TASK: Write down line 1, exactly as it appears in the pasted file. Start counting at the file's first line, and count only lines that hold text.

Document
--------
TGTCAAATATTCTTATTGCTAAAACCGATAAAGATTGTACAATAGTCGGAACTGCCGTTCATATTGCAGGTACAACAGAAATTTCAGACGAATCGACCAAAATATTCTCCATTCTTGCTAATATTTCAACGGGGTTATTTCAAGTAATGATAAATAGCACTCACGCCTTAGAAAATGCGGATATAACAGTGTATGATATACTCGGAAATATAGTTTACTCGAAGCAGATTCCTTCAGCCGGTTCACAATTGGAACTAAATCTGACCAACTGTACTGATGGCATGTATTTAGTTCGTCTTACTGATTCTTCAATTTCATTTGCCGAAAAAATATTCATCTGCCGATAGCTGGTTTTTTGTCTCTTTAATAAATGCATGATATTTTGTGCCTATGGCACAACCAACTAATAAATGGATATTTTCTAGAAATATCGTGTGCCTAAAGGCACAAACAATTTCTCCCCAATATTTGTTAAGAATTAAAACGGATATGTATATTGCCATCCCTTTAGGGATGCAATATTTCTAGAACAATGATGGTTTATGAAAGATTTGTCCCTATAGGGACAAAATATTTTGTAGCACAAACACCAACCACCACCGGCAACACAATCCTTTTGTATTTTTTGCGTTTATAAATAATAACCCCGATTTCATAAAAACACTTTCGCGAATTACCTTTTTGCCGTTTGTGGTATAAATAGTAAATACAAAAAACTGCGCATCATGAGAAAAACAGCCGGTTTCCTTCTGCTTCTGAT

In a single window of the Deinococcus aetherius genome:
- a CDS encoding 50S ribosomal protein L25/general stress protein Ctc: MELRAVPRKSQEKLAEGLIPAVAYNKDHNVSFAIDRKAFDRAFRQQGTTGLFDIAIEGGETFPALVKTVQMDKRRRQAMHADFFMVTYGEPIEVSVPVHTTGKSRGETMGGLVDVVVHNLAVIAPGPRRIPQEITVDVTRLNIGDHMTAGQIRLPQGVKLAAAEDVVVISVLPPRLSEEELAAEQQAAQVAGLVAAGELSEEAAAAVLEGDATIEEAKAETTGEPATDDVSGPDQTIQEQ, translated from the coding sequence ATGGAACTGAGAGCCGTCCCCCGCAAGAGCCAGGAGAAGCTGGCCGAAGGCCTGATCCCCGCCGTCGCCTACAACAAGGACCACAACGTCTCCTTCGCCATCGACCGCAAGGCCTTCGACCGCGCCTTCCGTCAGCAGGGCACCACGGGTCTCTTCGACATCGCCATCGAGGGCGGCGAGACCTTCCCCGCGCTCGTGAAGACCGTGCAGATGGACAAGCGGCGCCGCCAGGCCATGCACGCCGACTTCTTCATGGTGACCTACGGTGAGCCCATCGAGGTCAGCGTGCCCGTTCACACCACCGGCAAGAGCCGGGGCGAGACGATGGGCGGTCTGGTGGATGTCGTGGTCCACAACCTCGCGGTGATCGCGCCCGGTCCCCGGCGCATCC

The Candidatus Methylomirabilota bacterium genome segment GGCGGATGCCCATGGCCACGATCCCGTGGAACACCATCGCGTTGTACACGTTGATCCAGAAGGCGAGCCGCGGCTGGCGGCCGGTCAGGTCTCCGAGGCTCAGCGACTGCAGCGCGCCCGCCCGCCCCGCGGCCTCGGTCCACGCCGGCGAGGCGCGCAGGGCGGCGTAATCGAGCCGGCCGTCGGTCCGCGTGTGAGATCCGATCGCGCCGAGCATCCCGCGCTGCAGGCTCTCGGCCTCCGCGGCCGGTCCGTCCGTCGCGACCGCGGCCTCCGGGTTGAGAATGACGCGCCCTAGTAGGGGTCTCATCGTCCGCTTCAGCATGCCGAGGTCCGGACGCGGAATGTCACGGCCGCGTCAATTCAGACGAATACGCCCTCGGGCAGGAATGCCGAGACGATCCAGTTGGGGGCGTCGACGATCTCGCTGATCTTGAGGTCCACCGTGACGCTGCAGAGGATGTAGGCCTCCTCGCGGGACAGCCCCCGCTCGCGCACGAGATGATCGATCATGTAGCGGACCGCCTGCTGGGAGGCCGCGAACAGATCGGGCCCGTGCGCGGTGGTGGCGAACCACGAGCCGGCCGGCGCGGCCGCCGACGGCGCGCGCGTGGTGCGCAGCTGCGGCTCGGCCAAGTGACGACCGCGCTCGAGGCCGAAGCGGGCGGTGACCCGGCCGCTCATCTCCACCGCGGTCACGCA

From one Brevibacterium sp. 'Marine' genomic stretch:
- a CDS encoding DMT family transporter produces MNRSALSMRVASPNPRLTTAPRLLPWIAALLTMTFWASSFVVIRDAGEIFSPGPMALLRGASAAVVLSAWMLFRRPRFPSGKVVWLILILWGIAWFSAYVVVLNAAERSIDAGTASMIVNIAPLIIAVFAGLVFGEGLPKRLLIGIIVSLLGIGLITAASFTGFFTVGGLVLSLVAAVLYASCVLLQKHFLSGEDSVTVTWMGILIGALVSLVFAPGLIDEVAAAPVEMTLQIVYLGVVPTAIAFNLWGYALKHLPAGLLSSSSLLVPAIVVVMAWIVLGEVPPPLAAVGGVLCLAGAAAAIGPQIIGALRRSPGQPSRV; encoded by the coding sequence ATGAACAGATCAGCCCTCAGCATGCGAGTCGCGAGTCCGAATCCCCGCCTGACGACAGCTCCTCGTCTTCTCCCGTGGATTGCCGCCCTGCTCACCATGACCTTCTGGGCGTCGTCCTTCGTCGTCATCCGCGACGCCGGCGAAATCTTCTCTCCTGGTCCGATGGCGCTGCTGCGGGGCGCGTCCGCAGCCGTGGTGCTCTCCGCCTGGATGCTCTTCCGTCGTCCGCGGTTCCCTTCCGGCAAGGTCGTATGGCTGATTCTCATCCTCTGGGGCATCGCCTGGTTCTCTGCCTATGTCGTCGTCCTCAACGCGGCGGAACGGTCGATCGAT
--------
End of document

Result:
TGTCAAATATTCTTATTGCTAAAACCGATAAAGATTGTACAATAGTCGGAACTGCCGTTCATATTGCAGGTACAACAGAAATTTCAGACGAATCGACCAAAATATTCTCCATTCTTGCTAATATTTCAACGGGGTTATTTCAAGTAATGATAAATAGCACTCACGCCTTAGAAAATGCGGATATAACAGTGTATGATATACTCGGAAATATAGTTTACTCGAAGCAGATTCCTTCAGCCGGTTCACAATTGGAACTAAATCTGACCAACTGTACTGATGGCATGTATTTAGTTCGTCTTACTGATTCTTCAATTTCATTTGCCGAAAAAATATTCATCTGCCGATAGCTGGTTTTTTGTCTCTTTAATAAATGCATGATATTTTGTGCCTATGGCACAACCAACTAATAAATGGATATTTTCTAGAAATATCGTGTGCCTAAAGGCACAAACAATTTCTCCCCAATATTTGTTAAGAATTAAAACGGATATGTATATTGCCATCCCTTTAGGGATGCAATATTTCTAGAACAATGATGGTTTATGAAAGATTTGTCCCTATAGGGACAAAATATTTTGTAGCACAAACACCAACCACCACCGGCAACACAATCCTTTTGTATTTTTTGCGTTTATAAATAATAACCCCGATTTCATAAAAACACTTTCGCGAATTACCTTTTTGCCGTTTGTGGTATAAATAGTAAATACAAAAAACTGCGCATCATGAGAAAAACAGCCGGTTTCCTTCTGCTTCTGAT